One time, Jaz Erenberg’s kindergarten teacher called her mother in to school. As the teacher showed her a coloring page, one with the line-art of a cat that disappeared in a burst of rainbow colors, they sounded slightly concerned — Erenberg, the teacher told her mother, was having trouble coloring within the lines.
“No,” her mother, who was a linguist, said, “She’s an artist.”
Erenberg, now 32, smiles as she recalled this story. She doesn’t remember this happening, Erenberg said, but it sounded about right.
“My art practice can be boiled down to that interaction,” said Erenberg, an Upper Fells Point-based artist and muralist who went viral on social media after she posted a video of the artwork she painted on her rowhome. Banana palm leaves in magenta, bright orange and yellow against sunrise colors make her house an outlier next to the mostly brick and Formstone facades of her South Durham Street neighbors.
While neither of her parents were artists, they were creative solvers, she said. Erenberg’s parents knew she processed the world visually and gave her a sketchbook before she learned how to read. As a young girl, she liked to collect flowers and put them inside books, studying later how the weight of the pages altered the shape of petals. Art, even if she might not have described it as so, was just how she processed the world.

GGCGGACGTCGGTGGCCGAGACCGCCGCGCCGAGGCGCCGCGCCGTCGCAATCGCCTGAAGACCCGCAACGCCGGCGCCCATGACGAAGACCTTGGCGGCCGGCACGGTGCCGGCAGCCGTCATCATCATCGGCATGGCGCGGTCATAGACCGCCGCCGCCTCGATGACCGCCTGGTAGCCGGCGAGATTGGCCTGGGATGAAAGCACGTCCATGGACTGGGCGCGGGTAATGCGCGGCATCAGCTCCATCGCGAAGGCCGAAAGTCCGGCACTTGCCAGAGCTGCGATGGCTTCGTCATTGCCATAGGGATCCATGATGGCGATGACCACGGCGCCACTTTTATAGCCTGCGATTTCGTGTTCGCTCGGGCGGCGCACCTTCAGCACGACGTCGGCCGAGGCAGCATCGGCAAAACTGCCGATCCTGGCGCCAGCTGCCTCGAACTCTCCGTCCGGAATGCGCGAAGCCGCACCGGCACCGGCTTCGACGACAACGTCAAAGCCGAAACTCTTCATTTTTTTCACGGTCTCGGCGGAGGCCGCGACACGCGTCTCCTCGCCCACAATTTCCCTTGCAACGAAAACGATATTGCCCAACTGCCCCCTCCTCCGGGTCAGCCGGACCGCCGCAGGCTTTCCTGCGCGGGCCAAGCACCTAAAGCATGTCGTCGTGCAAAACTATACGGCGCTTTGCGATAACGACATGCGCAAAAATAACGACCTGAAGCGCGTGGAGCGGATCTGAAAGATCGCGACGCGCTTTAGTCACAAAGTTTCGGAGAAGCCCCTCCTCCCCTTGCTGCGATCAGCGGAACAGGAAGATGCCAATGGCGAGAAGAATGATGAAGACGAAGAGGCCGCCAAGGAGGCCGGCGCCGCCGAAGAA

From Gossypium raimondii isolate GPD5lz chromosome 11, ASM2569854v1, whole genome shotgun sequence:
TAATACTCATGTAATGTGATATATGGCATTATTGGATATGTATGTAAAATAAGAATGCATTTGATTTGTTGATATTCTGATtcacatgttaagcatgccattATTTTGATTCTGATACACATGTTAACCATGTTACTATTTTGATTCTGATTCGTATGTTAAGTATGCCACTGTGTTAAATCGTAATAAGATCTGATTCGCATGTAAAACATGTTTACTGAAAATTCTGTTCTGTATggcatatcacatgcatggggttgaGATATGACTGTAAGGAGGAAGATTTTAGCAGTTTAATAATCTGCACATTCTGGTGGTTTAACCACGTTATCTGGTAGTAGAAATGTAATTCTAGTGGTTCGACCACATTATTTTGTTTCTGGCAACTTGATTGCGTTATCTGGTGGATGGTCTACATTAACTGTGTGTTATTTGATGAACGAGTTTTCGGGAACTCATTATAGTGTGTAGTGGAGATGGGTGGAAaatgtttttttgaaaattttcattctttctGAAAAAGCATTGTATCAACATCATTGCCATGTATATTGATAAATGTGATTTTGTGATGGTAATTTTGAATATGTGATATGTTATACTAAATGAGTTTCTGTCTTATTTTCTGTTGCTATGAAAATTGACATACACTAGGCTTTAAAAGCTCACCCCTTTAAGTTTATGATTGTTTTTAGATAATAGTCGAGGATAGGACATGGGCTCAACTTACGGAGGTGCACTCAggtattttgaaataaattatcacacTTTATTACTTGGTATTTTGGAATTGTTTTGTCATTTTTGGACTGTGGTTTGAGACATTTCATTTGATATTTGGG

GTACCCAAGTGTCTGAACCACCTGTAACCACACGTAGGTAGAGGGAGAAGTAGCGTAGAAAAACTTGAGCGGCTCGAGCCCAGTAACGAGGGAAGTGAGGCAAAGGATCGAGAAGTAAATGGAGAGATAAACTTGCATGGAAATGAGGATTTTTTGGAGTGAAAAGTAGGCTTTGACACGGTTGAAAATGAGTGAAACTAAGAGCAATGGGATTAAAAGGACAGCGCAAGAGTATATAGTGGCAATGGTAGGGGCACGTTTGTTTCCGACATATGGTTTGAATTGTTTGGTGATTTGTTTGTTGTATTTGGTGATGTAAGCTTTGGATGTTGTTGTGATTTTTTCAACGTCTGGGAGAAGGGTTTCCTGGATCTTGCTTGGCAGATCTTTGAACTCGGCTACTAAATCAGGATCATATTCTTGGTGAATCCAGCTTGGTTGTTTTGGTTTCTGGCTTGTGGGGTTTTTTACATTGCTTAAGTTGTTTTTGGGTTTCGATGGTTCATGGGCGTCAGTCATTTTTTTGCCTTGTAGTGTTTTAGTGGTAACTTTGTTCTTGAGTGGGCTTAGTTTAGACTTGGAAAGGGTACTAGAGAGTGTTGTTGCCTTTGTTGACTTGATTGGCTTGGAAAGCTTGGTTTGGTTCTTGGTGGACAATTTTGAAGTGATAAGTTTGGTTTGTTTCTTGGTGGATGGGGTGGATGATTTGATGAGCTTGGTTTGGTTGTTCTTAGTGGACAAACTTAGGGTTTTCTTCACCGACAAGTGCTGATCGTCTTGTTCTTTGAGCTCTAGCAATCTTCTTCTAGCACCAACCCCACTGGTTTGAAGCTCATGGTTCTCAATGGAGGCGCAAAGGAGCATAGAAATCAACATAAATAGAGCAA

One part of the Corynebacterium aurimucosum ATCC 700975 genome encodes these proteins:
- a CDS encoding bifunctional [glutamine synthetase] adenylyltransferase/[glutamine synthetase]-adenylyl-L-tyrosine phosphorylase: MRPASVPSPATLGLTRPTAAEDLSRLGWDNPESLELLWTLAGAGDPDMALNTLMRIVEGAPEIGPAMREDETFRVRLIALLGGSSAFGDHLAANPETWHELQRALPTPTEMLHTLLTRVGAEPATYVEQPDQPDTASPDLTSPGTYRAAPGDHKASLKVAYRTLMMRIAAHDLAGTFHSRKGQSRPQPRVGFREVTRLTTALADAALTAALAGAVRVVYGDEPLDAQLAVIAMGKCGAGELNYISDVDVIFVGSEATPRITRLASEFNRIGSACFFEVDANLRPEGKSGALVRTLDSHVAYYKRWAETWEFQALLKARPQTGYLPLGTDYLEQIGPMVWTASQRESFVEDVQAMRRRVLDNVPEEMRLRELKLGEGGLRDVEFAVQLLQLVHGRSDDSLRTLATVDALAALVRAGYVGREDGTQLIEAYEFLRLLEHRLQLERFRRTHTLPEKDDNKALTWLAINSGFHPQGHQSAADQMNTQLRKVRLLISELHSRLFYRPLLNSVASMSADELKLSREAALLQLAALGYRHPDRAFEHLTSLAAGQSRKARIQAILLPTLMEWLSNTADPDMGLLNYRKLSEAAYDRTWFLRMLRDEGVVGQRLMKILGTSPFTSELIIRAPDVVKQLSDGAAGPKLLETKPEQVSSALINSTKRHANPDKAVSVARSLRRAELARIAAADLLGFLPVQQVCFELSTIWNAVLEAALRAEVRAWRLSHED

Erenberg painted her first house at the age of 13, when she was visiting her uncle and aunt in their new home in Israel. Knowing Erenberg would stay with them for the summer, they asked her to paint their home. They drove her to the city to get art materials and supplies and gave her total creative freedom — it was both exhilarating and challenging.
Her art began to take over their home, with a new addition each time her uncle, who was a scientist, and aunt, who was a teacher, arrived home after a long day of work. Flowers on the back of the door; windows painted teal; an underwater scene painted in the bathroom.
“That was the first time I had to unpack what it means to create for a space and in a space rather than just in my sketchbook,” she said.
Seeking a change of scenery and pace after living in at least four states, Erenberg decided to go to boarding school in Israel not too long after that summer. She moved back to the United States around 2012, leaving a budding art program to enroll in the Maryland Institute College of Art. She had married an American who had a son who was 4 at the time, and she wanted to be part of his life, she said.
At MICA, she studied printmaking and was an avid wood sculptor, a nod to her father who had a knack for woodworking. But her first community-centered art project was photography.
She was biking to college back then, going through a route where she passed by people experiencing homelessness. Having her life touched by them about twice a day made her realize there was a social component missing in her artwork, she said.
She began leaving her house an hour or two earlier, taking with her handwarmers when the weather was cold and packing extra lunches for the people on her route. She asked them for their cardboard signs, writing them a fresh one, and took their old ones to monuments across the city. Erenberg never did anything that would damage the monuments, but she was awfully nervous that she would get in trouble, she said.